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Mumbai blasts: SIMI, IM men under the scanner

July 15, 2011 11:54 IST

Investigators continue to remain tight-lipped about which terror outfit was responsible for the serial blasts that claimed 18 lives in Mumbai on Wednesday night. But sources claim that vital clues about the involvement of a sleeper cell of the Indian Mujahideen have emerged in the course of the probe.

"We need to take into consideration all aspects about this case and the clues are leading to the role played by the IM and some members of the Student's Islamic Movement of India," said an official pursuing the probe.

The outlawed SIMI has always been the feeder cadre for the IM and there have been reports of both groups working together. Although most members of SIMI refuse to adopt violent methods, some members of the outfit believe that it is the only way out.

A faction of the SIMI, under the leadership of Safdar Nagori, has always believed in radical means. This group also enjoys the support of the Inter Services Intelligence, say sources.

Abdus Subhan, once the editor of an English magazine published by SIMI, was one of the members deeply influenced by Nagori's ideology.

According to sources in intelligence agencies, he had slipped back into India from Pakistan after a series of terror attacks had rocked India in 2008.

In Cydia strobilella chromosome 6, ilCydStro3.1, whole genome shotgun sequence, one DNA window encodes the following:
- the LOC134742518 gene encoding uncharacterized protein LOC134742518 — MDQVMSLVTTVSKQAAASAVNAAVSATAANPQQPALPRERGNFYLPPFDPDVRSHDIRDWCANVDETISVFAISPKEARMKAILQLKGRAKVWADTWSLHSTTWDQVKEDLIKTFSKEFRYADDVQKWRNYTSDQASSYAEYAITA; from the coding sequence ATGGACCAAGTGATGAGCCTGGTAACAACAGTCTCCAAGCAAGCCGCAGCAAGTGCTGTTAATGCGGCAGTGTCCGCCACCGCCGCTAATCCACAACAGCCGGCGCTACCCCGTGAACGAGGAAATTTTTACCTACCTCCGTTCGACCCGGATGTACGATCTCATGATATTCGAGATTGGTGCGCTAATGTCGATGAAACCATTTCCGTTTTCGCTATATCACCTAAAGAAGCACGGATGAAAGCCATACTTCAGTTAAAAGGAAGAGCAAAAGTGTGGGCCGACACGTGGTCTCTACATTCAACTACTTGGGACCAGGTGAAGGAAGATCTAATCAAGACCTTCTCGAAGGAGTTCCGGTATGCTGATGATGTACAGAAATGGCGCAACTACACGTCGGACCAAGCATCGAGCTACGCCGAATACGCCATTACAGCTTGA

In a recent interview, former SIMI president Dr Shahid Badr Falahi claimed that a witch-hunt was going on against the organisation and the government only wanted to ensure a ban on the outfit.

Speaking on the investigation, police sources have revealed that they are trying to track down three people who were captured by CCTVs near Opera House. These men were seen talking on their cell phones for a very long time. The police are currently trying to put together enough information to prepare their sketches.

Meanwhile, people close to SIMI and IM members are being interrogated as the police want to know if they had been in touch with these operatives recently.

"We are still tracking some people who could have had something to do with these blasts," said an official of the Intelligence Bureau.

The forensics team, which had analysed the composition of the improvised explosive devices, found a mixture of TNT, ammonium nitrate and fuel.

According to sources, the bomb was triggered off by a cell phone and it is obvious that the bomb was put together by a professional.

Since most of the expert bomb-makers of these outfits in India are behind bars, investigators are exploring the possibility that the bomb-maker may be from another country.

Vicky Nanjappa